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Foreign residents c Ukraine who have successfully evacuated the country amid ongoing Russian attacks on Ukraine, are asking for help from embassies while they help others ex-pats with their own escapes from the war-torn country.
Nearly 80,000 third-country nationals from 138 countries have fled, the UN International Organization for Migration (IOM) said on Friday.
However, resilience is taking place amid reports of racism and discrimination reported by some evacuees from Africa, Asia and Latin America, according to the Associated Press. This situation, which has provoked criticism from international organizations, also reports the Associated Press.
UN International Organization for Migration (IOM) officials said in a statement that “credible allegations of discrimination, violence and xenophobia against third-country nationals have been verified.”
Some of the reported incidents were documented on social media under popular hashtags such as #AfricansInUkraine, #AsiansInUkraine, #LatinosInUkraine and #POCinUkraine, where foreign evacuees conveyed both positive and negative moments of Ukraine.
Videos of foreign evacuees blocking access to trains and buses have attracted public attention.
“Discrimination on the grounds of race, ethnicity, nationality or migration status is unacceptable,” the IOM wrote on Thursday. “Protection and assistance should be provided in a non-discriminatory and cultural manner to all people affected by the conflict.”
Foreigners who have successfully crossed Ukrainian borders neighboring countries It is reported that they volunteered to help emigrants in evacuation from Ukraine at border checkpoints and in group chats, according to the Associated Press.
Alexander Somta Walnut, 25, a Nigerian student who studied in Ukraine, told the Associated Press that Ukrainian border guards separated African and Indian evacuees from a larger group and tried to redirect them to the Romanian border, where they needed to travel a few. hundreds of miles in the cold.
“I grouped the students together and the boys left first to give feedback to the rest of the students on whether it was safe.”
“They told us that if we tried to break through, they would shoot us,” Ora told the Associated Press. “We raised our hands and told them we were students and just wanted to go home.”
It is reported that now Ora has settled in the Polish capital Warsaw; he returns to the Polish-Ukrainian border to help other foreigners leave Ukraine.
Similarly, a woman named Faith Chemara helps foreign evacuees from a distance by coordinating bus trips from Ukraine to Poland, according to the Associated Press.
“I grouped the students together, and the boys were the first to leave to give feedback to the other students on whether it was safe,” she told the news outlet.
Elksan Salmanov Ilham, a 28-year-old Azerbaijani student, told the Associated Press that he had received help from Azerbaijani citizens in Odessa who helped him “get to the Moldovan border” after he fled Kharkiv.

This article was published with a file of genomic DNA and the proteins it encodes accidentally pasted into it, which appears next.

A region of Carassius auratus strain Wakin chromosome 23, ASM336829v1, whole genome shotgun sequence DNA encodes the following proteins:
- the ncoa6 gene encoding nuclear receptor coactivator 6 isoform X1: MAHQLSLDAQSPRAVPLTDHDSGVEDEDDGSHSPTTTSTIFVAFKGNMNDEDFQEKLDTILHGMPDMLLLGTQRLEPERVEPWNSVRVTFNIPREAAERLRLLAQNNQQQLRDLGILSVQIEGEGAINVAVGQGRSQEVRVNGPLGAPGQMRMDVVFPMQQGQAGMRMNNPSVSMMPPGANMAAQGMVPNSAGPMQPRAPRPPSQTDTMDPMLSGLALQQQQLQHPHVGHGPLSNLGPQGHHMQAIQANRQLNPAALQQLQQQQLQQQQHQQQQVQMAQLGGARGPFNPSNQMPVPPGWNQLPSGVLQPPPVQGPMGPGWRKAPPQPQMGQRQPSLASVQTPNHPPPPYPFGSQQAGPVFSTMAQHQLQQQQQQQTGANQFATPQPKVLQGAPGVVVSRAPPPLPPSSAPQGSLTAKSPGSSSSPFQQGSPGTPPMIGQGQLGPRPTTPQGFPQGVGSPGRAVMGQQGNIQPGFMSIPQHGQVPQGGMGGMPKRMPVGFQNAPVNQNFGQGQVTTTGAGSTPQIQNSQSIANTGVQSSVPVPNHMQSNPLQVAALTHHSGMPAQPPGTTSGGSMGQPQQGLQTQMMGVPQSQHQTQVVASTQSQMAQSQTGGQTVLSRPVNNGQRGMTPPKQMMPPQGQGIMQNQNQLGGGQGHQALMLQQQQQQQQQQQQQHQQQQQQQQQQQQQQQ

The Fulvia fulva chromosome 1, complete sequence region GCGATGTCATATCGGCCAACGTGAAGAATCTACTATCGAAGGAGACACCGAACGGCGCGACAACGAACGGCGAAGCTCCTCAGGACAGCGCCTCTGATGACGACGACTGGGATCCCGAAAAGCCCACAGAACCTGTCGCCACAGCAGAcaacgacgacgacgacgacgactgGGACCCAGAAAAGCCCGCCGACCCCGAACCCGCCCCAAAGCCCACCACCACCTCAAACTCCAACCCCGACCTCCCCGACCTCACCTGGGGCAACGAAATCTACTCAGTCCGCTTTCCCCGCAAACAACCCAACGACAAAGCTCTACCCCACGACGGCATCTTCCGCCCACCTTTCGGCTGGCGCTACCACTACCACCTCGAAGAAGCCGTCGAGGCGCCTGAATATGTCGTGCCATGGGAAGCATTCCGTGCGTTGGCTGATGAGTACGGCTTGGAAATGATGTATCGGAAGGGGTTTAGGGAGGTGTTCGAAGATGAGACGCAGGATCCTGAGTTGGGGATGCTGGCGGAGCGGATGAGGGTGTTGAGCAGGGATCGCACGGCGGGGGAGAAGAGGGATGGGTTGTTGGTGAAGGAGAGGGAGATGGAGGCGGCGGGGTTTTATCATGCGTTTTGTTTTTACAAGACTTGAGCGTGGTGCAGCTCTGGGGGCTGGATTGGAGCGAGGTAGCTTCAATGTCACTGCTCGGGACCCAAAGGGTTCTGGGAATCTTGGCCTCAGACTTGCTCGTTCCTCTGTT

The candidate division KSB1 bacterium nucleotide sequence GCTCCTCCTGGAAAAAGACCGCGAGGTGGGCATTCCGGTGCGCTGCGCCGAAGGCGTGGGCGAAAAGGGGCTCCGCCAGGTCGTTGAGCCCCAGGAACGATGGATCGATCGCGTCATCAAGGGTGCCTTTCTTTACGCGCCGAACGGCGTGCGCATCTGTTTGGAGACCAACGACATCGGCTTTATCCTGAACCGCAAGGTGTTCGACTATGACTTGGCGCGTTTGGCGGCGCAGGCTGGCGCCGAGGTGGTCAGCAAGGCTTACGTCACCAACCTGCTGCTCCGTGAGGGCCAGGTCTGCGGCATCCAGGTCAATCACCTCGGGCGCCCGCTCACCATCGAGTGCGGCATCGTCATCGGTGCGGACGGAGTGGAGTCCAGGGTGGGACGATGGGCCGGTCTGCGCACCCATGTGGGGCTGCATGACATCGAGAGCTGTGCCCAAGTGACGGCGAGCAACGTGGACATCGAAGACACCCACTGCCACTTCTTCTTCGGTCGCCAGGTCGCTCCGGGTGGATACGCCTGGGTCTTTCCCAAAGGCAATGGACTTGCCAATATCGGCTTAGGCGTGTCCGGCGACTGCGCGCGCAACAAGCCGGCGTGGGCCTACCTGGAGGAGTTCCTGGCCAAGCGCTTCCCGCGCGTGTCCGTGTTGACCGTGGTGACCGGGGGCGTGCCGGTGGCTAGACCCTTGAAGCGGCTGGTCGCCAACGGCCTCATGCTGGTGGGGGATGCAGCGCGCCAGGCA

Foreign embassies constantly advise international evacuees to seek help from the nearest relevant embassy, regardless of whether they have left Ukraine or not.
Thousands of foreigners are still stuck in Ukraine Russia continues shelling Ukrainian cities.
Last Friday, about 700 Indian students were trapped in Sumy, a city in northeastern Ukraine, according to Reuters.
Makhtab Raza, one of the students stuck in Sumy, shared a video on social media in which he appealed to the Indian government for help; his group had neither food nor water in the dormitory where they found refuge. Raza said shelling, frosty temperatures and snipers on surrounding rooftops thwarted evacuation attempts, according to Reuters.
21-year-old Nigerian medical student Ojonugwa Zakari, who is also stuck in Sumy, told the Associated Press that foreigners and locals are receiving war alerts and evacuation instructions on their mobile phones.
“It’s not where people come from,” she told the news agency. “People are just trying to make sure that if you’re a foreigner in Ukraine, you’ve got to safety.”
The Ministry of Foreign Affairs of Ukraine has launched an emergency hotline to assist foreigners in evacuating the country.
On Wednesday, March 2, the Minister of the Ministry Dmitry Kuleba published a tweet stating that the ministry “is working intensively to ensure their security and speed up their passage.”
In the attached video, the ministry said that the checkpoints on the western borders are open 24 hours a day and will work on the principle of “first come, first served”, which applies to all nationalities.
“All people who are at the border are asked to obey law and order and act responsibly,” the video continues. “It will allow [us] to speed up the border crossing process. We ask those who cross to show mutual respect and understanding to everyone at the border at this extremely difficult time. “
Resources on the website of the Ministry of Foreign Affairs of Ukraine were unavailable on Sunday afternoon, as it did not seem to be working.
According to the Vatican Diocese, 285,000 foreigners out of a population of about 42 million (before the war) lived in Ukraine to promote integrated human development.
The IOM reports that more than a million people have fled Ukraine, and expects more to leave as the war progresses.
The total number of victims in the Russian-Ukrainian war is still unknown.
One death of a foreign student was confirmed.
On Tuesday, March 1, in Kharkov, a shooting killed 21-year-old Navin Sheharappa Gyanagudar, an Indian medical student, according to the India Times.
The Associated Press and Reuters contributed to this report.